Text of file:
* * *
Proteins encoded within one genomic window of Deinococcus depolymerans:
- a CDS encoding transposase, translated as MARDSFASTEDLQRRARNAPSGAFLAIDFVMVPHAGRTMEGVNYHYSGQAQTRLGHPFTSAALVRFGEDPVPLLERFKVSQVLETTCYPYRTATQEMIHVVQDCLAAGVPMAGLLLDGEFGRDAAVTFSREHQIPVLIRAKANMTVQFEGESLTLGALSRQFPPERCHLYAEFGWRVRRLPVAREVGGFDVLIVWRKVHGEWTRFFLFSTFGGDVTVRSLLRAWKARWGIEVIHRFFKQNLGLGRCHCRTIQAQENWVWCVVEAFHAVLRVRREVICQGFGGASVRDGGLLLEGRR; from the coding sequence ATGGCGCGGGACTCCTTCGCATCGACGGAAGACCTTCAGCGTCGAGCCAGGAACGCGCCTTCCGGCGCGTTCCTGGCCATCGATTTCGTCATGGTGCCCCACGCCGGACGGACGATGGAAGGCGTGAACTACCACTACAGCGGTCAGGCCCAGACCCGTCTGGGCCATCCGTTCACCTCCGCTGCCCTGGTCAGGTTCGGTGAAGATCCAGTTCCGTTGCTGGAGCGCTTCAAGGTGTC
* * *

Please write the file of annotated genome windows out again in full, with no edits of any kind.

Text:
Proteins encoded within one genomic window of Deinococcus depolymerans:
- a CDS encoding transposase, translated as MARDSFASTEDLQRRARNAPSGAFLAIDFVMVPHAGRTMEGVNYHYSGQAQTRLGHPFTSAALVRFGEDPVPLLERFKVSQVLETTCYPYRTATQEMIHVVQDCLAAGVPMAGLLLDGEFGRDAAVTFSREHQIPVLIRAKANMTVQFEGESLTLGALSRQFPPERCHLYAEFGWRVRRLPVAREVGGFDVLIVWRKVHGEWTRFFLFSTFGGDVTVRSLLRAWKARWGIEVIHRFFKQNLGLGRCHCRTIQAQENWVWCVVEAFHAVLRVRREVICQGFGGASVRDGGLLLEGRR; from the coding sequence ATGGCGCGGGACTCCTTCGCATCGACGGAAGACCTTCAGCGTCGAGCCAGGAACGCGCCTTCCGGCGCGTTCCTGGCCATCGATTTCGTCATGGTGCCCCACGCCGGACGGACGATGGAAGGCGTGAACTACCACTACAGCGGTCAGGCCCAGACCCGTCTGGGCCATCCGTTCACCTCCGCTGCCCTGGTCAGGTTCGGTGAAGATCCAGTTCCGTTGCTGGAGCGCTTCAAGGTGTC